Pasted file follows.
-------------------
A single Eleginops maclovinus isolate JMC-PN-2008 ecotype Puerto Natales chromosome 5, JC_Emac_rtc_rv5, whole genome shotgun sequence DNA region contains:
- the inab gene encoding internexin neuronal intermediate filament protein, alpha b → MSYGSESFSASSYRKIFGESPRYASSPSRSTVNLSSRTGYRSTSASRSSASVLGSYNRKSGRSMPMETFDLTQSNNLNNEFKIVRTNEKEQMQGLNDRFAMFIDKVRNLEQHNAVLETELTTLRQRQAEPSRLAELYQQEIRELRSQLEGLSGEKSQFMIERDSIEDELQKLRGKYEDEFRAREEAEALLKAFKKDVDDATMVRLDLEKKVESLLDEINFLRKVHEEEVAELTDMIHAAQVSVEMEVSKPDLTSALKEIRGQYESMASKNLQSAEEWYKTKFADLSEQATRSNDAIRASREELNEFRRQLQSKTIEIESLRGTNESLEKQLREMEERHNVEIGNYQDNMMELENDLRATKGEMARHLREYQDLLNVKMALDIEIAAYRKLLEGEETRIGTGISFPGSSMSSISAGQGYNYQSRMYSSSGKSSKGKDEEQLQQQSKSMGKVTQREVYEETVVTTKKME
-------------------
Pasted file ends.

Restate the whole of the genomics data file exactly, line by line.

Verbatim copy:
A single Eleginops maclovinus isolate JMC-PN-2008 ecotype Puerto Natales chromosome 5, JC_Emac_rtc_rv5, whole genome shotgun sequence DNA region contains:
- the inab gene encoding internexin neuronal intermediate filament protein, alpha b → MSYGSESFSASSYRKIFGESPRYASSPSRSTVNLSSRTGYRSTSASRSSASVLGSYNRKSGRSMPMETFDLTQSNNLNNEFKIVRTNEKEQMQGLNDRFAMFIDKVRNLEQHNAVLETELTTLRQRQAEPSRLAELYQQEIRELRSQLEGLSGEKSQFMIERDSIEDELQKLRGKYEDEFRAREEAEALLKAFKKDVDDATMVRLDLEKKVESLLDEINFLRKVHEEEVAELTDMIHAAQVSVEMEVSKPDLTSALKEIRGQYESMASKNLQSAEEWYKTKFADLSEQATRSNDAIRASREELNEFRRQLQSKTIEIESLRGTNESLEKQLREMEERHNVEIGNYQDNMMELENDLRATKGEMARHLREYQDLLNVKMALDIEIAAYRKLLEGEETRIGTGISFPGSSMSSISAGQGYNYQSRMYSSSGKSSKGKDEEQLQQQSKSMGKVTQREVYEETVVTTKKME